What is Dyslexia?
written by Heidi Borst, published on www.usnews.com
Children who have difficulty sounding out words, struggle to learn letter names and sounds, or become easily frustrated by reading activities may be having more problems than most students when learning to read. Those can be signs of dyslexia, one of the most common learning differences in America.
Dyslexia is a neurologically based learning disability marked by difficulties with decoding and reading comprehension. An estimated 1 in 5 Americans have dyslexia, representing as many as 90% of all people with learning disabilities, according to the Yale Center for Dyslexia and Creativity.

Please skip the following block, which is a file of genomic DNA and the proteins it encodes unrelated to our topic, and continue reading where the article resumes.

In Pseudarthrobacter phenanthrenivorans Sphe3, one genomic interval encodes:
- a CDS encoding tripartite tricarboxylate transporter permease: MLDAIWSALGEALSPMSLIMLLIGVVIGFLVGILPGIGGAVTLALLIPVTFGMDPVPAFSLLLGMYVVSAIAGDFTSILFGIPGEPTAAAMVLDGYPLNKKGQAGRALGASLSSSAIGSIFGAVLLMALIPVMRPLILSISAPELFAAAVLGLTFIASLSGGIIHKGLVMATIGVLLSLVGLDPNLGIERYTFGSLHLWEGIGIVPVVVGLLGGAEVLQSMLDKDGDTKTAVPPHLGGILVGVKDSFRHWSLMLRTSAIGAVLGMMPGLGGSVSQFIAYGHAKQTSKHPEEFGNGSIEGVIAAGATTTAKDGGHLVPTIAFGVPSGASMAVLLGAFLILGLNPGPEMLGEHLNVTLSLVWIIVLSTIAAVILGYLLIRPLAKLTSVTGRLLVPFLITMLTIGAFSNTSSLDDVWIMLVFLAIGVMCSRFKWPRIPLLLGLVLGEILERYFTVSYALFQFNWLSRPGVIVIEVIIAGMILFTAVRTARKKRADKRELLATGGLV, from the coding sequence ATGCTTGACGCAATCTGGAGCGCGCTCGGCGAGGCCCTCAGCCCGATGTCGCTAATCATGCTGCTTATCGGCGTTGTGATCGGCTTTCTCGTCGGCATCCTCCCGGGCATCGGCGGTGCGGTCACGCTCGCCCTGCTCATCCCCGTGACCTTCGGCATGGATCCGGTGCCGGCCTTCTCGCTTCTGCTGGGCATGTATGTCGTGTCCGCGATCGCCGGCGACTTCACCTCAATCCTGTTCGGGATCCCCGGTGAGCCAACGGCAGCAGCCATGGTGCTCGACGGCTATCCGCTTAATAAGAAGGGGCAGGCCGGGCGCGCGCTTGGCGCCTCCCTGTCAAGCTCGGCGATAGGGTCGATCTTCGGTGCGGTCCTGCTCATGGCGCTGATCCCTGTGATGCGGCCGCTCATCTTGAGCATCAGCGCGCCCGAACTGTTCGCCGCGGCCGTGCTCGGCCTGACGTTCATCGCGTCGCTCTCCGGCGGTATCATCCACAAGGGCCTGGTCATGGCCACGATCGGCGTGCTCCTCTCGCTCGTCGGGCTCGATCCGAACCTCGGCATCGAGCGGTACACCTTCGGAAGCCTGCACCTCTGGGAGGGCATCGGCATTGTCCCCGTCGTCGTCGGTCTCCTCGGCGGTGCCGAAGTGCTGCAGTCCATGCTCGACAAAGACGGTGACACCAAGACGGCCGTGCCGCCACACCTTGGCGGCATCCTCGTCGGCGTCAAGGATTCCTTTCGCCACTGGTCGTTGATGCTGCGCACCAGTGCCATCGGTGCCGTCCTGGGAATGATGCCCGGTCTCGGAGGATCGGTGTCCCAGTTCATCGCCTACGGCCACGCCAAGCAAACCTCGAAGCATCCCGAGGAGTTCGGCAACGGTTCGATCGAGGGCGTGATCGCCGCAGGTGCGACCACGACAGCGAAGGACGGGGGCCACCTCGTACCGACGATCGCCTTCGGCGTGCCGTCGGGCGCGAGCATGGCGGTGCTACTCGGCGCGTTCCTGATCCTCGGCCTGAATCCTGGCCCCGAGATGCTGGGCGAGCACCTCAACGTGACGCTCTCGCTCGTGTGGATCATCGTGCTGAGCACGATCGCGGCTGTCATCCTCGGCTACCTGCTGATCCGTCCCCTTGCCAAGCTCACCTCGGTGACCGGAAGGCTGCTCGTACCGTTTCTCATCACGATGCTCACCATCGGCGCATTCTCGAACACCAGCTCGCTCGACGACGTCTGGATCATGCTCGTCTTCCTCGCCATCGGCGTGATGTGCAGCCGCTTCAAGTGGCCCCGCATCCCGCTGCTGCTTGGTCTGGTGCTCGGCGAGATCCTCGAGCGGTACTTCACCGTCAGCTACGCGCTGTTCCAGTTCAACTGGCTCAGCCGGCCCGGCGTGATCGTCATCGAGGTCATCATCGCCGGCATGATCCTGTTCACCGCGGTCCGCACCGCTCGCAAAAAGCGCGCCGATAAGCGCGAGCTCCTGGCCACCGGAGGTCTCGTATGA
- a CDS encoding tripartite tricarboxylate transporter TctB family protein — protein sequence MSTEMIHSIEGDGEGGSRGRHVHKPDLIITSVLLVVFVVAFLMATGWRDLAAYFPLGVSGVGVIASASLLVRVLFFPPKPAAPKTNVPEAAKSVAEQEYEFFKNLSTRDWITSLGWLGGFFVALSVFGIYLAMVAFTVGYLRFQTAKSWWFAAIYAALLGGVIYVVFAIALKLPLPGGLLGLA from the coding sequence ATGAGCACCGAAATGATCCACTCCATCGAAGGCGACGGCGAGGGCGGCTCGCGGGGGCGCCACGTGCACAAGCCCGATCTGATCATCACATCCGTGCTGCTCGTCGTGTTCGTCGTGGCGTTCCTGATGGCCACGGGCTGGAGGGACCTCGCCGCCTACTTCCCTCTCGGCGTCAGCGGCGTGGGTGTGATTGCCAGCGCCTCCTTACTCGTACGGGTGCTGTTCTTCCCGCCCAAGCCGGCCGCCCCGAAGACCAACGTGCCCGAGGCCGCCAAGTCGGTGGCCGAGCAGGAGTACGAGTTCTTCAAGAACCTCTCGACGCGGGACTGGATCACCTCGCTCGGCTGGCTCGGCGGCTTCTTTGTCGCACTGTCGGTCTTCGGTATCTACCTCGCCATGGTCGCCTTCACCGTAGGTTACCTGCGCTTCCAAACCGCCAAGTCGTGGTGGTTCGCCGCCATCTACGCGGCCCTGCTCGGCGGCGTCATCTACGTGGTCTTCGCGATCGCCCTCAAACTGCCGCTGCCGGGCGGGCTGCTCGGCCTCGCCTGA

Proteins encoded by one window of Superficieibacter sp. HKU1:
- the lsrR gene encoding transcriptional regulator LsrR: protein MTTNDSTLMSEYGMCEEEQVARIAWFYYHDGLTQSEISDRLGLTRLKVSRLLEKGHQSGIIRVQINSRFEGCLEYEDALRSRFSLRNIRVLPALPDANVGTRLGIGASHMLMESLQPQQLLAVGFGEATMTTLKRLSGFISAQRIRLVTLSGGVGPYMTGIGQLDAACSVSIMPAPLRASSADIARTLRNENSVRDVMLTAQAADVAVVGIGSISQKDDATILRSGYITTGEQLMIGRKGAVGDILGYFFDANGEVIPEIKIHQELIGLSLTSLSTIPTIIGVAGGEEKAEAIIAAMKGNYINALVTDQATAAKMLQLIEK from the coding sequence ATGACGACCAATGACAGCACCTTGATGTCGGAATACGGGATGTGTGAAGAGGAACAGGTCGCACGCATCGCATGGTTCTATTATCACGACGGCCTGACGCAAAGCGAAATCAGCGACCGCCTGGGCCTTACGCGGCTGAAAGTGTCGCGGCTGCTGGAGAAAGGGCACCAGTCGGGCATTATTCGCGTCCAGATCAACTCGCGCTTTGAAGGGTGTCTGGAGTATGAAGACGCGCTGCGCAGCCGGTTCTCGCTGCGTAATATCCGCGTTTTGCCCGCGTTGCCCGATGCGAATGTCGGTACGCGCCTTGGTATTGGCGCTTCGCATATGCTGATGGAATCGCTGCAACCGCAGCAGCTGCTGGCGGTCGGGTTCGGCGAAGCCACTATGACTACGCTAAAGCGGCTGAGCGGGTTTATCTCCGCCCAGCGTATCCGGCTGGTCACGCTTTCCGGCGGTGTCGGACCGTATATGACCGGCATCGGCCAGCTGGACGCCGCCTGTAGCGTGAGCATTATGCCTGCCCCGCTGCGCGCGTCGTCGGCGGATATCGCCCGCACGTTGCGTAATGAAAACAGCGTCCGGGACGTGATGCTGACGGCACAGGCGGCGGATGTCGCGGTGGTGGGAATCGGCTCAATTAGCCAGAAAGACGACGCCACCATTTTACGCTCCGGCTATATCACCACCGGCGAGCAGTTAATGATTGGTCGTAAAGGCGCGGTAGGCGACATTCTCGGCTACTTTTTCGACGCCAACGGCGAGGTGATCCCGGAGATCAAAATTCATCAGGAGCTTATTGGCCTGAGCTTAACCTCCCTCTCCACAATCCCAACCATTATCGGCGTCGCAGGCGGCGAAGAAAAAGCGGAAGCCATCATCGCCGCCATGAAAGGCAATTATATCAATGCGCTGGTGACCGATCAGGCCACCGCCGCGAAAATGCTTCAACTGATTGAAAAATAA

Rebecca Mannis, a learning specialist and founder of Ivy Prep Learning Center in New York, says dyslexia can manifest at different times depending on the specific type of dyslexia, the student’s learning profile and their school and family life.
“Children who have significant difficulty with early language development and who have trouble telling apart sounds, called a phonological deficit, represent the most common subtype of dyslexia,” Mannis wrote in an email. Dyslexia may be identified early in these children, she says, because they have difficulty learning sound-symbol relationships.
“On the other hand, a bright, verbal child who has more difficulty with reading fluency or remembering sight words that can’t be decoded or sounded out, such as the words ‘thought’ or ‘would,’ may be able to compensate in early years,” Mannis says. Cases like that may go undetected until middle school or even high school or college.